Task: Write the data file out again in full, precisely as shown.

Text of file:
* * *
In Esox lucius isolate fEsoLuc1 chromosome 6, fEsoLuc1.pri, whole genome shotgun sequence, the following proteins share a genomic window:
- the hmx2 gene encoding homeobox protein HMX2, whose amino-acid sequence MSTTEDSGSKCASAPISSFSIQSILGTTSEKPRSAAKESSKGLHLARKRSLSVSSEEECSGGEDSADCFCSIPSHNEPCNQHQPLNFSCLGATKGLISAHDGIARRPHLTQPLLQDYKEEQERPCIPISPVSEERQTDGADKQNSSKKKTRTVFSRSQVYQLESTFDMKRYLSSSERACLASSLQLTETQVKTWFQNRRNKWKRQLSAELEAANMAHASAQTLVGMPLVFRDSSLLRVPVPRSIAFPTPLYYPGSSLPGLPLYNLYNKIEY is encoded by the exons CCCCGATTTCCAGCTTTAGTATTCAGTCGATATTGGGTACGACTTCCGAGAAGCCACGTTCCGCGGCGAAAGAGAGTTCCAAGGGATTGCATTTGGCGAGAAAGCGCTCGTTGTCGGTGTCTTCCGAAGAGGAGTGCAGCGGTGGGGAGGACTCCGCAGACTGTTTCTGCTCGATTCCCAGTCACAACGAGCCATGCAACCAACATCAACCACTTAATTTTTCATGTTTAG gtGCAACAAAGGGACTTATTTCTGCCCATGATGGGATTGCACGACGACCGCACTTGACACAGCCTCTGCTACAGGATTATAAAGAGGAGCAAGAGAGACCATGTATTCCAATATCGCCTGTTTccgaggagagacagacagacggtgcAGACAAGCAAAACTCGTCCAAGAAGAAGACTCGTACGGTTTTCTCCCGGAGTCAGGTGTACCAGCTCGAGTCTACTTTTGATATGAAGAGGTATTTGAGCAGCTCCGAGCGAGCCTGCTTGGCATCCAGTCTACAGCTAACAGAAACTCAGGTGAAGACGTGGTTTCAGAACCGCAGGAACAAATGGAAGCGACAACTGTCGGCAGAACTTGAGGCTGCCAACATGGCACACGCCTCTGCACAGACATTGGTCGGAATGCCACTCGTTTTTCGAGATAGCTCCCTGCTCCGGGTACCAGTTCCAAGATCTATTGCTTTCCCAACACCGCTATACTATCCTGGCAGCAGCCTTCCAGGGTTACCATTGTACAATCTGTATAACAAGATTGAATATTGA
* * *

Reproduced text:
In Esox lucius isolate fEsoLuc1 chromosome 6, fEsoLuc1.pri, whole genome shotgun sequence, the following proteins share a genomic window:
- the hmx2 gene encoding homeobox protein HMX2, whose amino-acid sequence MSTTEDSGSKCASAPISSFSIQSILGTTSEKPRSAAKESSKGLHLARKRSLSVSSEEECSGGEDSADCFCSIPSHNEPCNQHQPLNFSCLGATKGLISAHDGIARRPHLTQPLLQDYKEEQERPCIPISPVSEERQTDGADKQNSSKKKTRTVFSRSQVYQLESTFDMKRYLSSSERACLASSLQLTETQVKTWFQNRRNKWKRQLSAELEAANMAHASAQTLVGMPLVFRDSSLLRVPVPRSIAFPTPLYYPGSSLPGLPLYNLYNKIEY is encoded by the exons CCCCGATTTCCAGCTTTAGTATTCAGTCGATATTGGGTACGACTTCCGAGAAGCCACGTTCCGCGGCGAAAGAGAGTTCCAAGGGATTGCATTTGGCGAGAAAGCGCTCGTTGTCGGTGTCTTCCGAAGAGGAGTGCAGCGGTGGGGAGGACTCCGCAGACTGTTTCTGCTCGATTCCCAGTCACAACGAGCCATGCAACCAACATCAACCACTTAATTTTTCATGTTTAG gtGCAACAAAGGGACTTATTTCTGCCCATGATGGGATTGCACGACGACCGCACTTGACACAGCCTCTGCTACAGGATTATAAAGAGGAGCAAGAGAGACCATGTATTCCAATATCGCCTGTTTccgaggagagacagacagacggtgcAGACAAGCAAAACTCGTCCAAGAAGAAGACTCGTACGGTTTTCTCCCGGAGTCAGGTGTACCAGCTCGAGTCTACTTTTGATATGAAGAGGTATTTGAGCAGCTCCGAGCGAGCCTGCTTGGCATCCAGTCTACAGCTAACAGAAACTCAGGTGAAGACGTGGTTTCAGAACCGCAGGAACAAATGGAAGCGACAACTGTCGGCAGAACTTGAGGCTGCCAACATGGCACACGCCTCTGCACAGACATTGGTCGGAATGCCACTCGTTTTTCGAGATAGCTCCCTGCTCCGGGTACCAGTTCCAAGATCTATTGCTTTCCCAACACCGCTATACTATCCTGGCAGCAGCCTTCCAGGGTTACCATTGTACAATCTGTATAACAAGATTGAATATTGA